For those who want to speak fluent ‘data-ese’, knowing the basic terms is something you cannot do without. Here are a few words to add to your lexicon this week.
Data-as-a-Service (DaaS): It is a highly customized marketing asset that is made up of Hard-to-Find-Data (HTFD) and unique data that provide an unbroken stream of qualified leads. These leads are picked up by their digital footprints and in real-time, you can offer them your products depending on their online behavior; even if they are not particularly looking to buy something online.
Siloed Data: A data silo is a dumpyard for data. Though it may sound crude, most companies have separate data silos for different departments which are not integrated which each other, which renders the data dead. For example, one department may use the contact details to target a customer, while not knowing their purchase history. It might lead to the customer feeling unappreciated, and eventually the loss of a lead. Integrated silos make the data come alive, and reduce chances of disconnected behavior that may impact the organization.
Fast Data: When Big Data is continually processed to reveal insights in real time, you get fast data to act swiftly. It is different from Daas in the sense that as the latter gives you leads in real time, the former gives you the opinions, events, and choices that are popular in the present moment. As customers look up for your products or your competitors’, make transactions, book flights, post statuses, or tweet hashtags, you know where the action is required – which gives you an incredible competitive edge. It is important for targeting in-market users and businesses to up your ROI.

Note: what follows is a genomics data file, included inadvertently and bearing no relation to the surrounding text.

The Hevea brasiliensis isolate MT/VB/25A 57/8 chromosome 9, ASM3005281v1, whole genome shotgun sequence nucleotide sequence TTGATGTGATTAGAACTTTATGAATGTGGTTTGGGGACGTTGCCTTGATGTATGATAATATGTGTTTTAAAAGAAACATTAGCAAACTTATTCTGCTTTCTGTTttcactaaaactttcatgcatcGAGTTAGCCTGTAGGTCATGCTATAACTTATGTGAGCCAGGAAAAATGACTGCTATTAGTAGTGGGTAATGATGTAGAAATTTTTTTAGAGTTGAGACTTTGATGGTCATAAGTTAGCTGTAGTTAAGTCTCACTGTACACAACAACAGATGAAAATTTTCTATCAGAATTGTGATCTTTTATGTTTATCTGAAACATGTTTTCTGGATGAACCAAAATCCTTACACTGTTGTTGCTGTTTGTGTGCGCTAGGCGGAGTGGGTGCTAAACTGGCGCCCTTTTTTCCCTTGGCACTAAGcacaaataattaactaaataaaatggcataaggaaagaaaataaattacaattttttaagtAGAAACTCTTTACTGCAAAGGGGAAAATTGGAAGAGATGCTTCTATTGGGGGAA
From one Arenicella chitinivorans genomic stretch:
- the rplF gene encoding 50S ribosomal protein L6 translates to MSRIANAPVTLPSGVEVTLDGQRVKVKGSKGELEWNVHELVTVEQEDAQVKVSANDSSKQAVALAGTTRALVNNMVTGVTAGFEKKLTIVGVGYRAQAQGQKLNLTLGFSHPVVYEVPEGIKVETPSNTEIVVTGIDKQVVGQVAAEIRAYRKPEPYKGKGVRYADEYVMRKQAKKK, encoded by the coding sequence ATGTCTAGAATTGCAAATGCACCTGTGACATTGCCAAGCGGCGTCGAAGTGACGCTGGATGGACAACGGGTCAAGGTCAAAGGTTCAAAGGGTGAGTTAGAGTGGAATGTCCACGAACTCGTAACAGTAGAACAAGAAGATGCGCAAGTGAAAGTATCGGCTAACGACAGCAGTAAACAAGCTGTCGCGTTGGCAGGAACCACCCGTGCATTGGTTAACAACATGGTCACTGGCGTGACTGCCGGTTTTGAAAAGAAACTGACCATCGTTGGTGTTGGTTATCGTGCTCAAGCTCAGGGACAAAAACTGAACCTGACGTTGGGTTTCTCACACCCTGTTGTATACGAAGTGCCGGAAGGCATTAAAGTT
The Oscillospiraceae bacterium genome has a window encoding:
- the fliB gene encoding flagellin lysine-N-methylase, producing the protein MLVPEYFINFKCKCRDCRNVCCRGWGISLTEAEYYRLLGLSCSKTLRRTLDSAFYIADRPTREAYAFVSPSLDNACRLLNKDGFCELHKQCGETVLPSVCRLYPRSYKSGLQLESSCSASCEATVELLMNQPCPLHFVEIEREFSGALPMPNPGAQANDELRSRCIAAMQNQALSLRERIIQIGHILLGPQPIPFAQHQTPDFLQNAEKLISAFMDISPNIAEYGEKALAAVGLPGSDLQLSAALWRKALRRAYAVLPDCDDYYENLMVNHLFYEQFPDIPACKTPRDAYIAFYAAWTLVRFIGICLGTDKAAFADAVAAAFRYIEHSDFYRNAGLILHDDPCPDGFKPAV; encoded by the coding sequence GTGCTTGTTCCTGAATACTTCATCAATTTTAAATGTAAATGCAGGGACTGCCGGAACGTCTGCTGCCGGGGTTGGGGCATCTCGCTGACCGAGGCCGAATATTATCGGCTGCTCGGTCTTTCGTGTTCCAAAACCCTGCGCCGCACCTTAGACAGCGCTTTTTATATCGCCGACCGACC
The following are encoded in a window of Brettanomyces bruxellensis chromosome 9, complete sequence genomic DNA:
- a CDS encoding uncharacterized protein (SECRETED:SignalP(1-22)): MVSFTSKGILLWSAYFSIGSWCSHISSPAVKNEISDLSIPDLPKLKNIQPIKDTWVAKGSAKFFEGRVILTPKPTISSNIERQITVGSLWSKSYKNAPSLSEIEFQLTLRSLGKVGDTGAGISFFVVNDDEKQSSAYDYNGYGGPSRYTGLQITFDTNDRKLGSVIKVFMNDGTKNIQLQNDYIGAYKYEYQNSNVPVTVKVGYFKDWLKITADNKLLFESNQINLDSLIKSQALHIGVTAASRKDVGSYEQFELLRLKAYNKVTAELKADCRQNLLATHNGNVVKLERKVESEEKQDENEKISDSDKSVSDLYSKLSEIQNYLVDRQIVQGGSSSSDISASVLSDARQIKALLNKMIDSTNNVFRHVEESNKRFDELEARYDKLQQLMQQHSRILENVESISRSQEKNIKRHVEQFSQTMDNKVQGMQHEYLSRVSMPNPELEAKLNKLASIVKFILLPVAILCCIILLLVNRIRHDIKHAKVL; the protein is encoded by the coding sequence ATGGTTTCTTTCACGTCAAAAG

Dirty Data: In 2014, Ascend2 did a survey which revealed that almost 36% marketers believed dirty data – or data which is inaccurate or outdated – is the major cause of failed marketing automation. Data decays at the rate of 2%, which might not seem much to you unless you translate it numerically: in every 30 minutes, 75 phone numbers and 120 business addresses change; 30 CEOs change jobs; and 30 new businesses crop up. No wonder then that dirty data is the major reason for CRM failure. Wrong data means losing out on customers: either by not being able to contact them due to wrong communication information or by losing their trust by presenting them incorrect data.
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